Many public-school science teachers are not even educated as scientists.
Are you sure about that? At least here, to teach high school science subjects, you generally need to be qualified to do so. My wife has a BS and MA in chemistry, with an undergraduate minor in biology. This qualifies her to teach both subjects, if she takes the subject tests to get certified (she's only certified for chemistry, so that she doesn't have to teach bio). I'm reasonably certain that the entire science department has science, versus education, undergraduate degrees--in fact, my wife may be the only one with a formal education degree (MEd).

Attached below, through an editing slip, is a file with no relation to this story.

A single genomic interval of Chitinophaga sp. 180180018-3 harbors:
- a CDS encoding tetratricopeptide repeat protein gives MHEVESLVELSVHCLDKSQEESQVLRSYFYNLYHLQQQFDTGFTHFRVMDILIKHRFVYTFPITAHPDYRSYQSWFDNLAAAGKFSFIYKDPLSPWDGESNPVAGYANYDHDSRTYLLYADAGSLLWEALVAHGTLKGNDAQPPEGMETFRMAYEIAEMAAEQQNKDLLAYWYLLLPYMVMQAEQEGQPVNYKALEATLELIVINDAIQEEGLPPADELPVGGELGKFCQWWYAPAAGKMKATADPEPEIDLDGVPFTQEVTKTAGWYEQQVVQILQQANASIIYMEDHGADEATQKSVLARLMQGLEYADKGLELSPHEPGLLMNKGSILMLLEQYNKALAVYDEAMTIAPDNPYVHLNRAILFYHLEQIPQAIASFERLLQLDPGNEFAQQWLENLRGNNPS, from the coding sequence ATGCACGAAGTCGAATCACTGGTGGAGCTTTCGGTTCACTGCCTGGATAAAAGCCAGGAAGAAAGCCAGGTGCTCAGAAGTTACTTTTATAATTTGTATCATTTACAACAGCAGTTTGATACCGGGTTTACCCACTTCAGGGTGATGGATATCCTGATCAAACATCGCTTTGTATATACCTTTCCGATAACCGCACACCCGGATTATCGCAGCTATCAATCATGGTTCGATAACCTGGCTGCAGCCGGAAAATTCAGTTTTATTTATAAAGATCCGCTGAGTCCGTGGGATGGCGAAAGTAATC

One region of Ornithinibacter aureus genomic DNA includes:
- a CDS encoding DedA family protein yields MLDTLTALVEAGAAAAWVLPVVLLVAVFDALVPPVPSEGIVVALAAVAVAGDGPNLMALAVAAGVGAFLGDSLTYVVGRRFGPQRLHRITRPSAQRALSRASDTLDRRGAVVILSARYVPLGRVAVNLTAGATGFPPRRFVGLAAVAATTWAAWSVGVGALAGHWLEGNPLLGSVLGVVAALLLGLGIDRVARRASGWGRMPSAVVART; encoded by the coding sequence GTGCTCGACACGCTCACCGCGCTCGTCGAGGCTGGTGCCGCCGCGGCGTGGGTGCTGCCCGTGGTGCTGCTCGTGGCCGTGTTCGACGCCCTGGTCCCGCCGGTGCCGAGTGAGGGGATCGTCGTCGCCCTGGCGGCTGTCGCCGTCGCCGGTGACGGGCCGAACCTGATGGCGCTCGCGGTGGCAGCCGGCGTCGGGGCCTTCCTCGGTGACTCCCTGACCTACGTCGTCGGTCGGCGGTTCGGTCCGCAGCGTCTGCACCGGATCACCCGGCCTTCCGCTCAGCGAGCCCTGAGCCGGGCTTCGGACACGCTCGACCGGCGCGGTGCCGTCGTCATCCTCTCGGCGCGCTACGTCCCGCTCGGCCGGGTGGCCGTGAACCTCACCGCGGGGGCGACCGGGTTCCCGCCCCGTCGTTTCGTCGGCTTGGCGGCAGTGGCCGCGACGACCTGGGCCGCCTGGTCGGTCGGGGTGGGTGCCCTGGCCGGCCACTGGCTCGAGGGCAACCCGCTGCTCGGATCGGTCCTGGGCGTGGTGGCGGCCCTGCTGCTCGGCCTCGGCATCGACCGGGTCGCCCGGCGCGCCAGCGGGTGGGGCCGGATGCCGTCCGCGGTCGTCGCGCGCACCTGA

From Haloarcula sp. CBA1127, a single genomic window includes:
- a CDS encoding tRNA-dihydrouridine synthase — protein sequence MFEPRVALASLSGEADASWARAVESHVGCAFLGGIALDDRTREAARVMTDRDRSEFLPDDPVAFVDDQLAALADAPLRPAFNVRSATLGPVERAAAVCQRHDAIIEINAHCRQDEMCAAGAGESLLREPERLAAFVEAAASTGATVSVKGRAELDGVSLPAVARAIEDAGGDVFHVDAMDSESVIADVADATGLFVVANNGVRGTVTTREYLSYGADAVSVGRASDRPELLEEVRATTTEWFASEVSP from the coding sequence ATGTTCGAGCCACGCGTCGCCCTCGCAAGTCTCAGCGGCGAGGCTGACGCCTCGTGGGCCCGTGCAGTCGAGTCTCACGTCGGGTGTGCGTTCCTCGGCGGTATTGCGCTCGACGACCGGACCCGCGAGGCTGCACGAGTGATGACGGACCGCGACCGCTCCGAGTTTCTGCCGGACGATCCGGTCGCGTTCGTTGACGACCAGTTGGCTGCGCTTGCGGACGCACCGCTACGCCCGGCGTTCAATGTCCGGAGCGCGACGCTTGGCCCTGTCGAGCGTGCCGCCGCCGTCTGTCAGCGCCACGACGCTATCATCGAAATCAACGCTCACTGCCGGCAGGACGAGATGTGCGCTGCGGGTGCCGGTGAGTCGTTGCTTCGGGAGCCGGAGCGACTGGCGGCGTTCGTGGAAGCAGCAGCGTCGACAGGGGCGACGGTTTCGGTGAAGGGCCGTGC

Actual scientists can command salaries higher than what teachers are paid, so very few people who graduate with a science degree are willing to work in a public high school.
This is not really our experience, but your mileage may vary. Before going back to grad school for her MEd, my wife was making roughly the same money working as a senior lab analyst. The benefits were a little better, though.